BMC doesn't stand for Business Mismanagement Cure, but it could. BMC Software is a leading provider of business management software used for a variety of functions and processes, including recovery and storage management, business process integration, service management, application and database performance management. BMC, which primarily serves larger companies, provides tools designed to manage enterprise servers, speed up and monitor databases, eliminate unplanned outages, and recover system assets. It also provides professional services such as consulting and systems integration. BMC, which is going private, sells directly and through channel partners worldwide.
Change in Company Type
BMC came under pressure in 2012 from shareholder Elliott Management, which acquired a more than 5% ownership in the company that year, to put the company on the auction block. BMC issued statements in response, asserting its board doesn't consider seeking a buyer to be in the stockholders' best interests. Elliott planned to pursue the matter by submitting five nominees for election to BMC's board at the annual stockholder meeting that year.
Under continued pressure, in 2013 the company agreed to a $6.9 billion buyout offer from an investor group led by Bain Capital and Golden Gate Capital. The buyout comes as BMC has fallen behind competitors who are better suited to handle the migration to cloud-based products and services.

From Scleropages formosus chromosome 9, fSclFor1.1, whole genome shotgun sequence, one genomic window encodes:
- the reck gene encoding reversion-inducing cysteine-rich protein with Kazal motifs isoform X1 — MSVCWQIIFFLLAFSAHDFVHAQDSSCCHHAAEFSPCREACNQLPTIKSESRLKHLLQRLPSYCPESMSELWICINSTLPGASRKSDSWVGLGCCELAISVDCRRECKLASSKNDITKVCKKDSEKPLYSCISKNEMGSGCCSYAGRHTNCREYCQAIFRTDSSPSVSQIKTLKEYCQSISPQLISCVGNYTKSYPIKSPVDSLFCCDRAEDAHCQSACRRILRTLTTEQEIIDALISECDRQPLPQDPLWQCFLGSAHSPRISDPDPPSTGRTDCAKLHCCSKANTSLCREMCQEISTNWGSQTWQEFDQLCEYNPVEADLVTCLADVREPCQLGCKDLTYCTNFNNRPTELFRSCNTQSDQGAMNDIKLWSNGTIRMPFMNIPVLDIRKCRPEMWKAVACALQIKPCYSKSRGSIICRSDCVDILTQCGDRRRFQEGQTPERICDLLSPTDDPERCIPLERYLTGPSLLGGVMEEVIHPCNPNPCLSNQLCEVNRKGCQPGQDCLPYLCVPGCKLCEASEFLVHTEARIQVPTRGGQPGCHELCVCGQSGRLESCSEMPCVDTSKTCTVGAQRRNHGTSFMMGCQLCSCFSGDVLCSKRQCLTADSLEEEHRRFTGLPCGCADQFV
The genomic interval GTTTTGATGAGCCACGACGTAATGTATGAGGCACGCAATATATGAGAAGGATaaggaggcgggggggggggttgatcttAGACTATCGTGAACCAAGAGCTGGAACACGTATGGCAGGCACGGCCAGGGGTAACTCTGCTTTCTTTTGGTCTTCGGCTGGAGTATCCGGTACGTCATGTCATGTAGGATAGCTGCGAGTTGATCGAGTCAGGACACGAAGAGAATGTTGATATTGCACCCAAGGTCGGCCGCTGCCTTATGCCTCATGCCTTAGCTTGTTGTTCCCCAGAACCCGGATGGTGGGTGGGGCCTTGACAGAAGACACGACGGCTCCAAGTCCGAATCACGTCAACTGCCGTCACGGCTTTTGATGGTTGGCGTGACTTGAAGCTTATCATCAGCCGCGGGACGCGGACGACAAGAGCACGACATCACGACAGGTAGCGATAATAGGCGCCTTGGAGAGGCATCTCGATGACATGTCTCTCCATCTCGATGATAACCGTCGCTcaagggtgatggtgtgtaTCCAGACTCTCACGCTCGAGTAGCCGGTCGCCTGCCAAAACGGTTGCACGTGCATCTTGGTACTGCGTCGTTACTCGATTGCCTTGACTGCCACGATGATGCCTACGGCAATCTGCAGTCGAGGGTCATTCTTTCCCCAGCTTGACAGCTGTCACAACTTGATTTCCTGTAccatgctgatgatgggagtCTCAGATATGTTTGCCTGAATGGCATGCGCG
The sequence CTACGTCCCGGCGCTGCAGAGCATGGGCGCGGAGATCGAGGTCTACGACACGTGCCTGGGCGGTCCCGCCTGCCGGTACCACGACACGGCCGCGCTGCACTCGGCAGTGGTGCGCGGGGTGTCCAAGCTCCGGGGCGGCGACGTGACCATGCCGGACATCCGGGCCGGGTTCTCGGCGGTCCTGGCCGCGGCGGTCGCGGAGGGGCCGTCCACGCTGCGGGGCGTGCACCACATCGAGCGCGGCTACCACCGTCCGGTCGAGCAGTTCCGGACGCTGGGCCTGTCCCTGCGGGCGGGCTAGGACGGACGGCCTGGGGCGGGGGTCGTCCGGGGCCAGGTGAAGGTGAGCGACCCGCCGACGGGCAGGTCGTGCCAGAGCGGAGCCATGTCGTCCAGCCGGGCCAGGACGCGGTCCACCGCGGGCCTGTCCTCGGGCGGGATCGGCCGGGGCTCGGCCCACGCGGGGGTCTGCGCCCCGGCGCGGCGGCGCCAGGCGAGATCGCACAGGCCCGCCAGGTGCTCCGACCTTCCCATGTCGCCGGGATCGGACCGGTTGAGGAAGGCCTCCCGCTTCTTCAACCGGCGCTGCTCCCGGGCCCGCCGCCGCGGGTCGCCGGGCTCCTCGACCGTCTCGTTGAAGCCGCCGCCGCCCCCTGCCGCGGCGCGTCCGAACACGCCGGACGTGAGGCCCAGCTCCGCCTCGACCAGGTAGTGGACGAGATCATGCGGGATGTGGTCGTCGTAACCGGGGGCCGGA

The company is made up of two primary units: enterprise service management (ESM) and mainframe service management (MSM). ESM provides software for service assurance (managing IT functions and processes) and automation (automating otherwise manually-intensive compliance and configuration changes to servers, networks, databases, and applications). ESM also encompasses BMC's professional services unit. MSM provides tools for mainframe database management and monitoring. It earns the bulk of its revenue from maintenance and support services and by licensing its software.
BMC maintains technology alliances with such companies as Dell, EMC, Red Hat, McAfee, and Cisco. Its systems integration partners include Accenture, EDS, and Wipro.
The company's product manufacturing and distribution takes place in Houston and, internationally, in Dublin. Its major R&D campuses are in the US, India, and Israel. Smaller R&D efforts happen in offices at many other locations.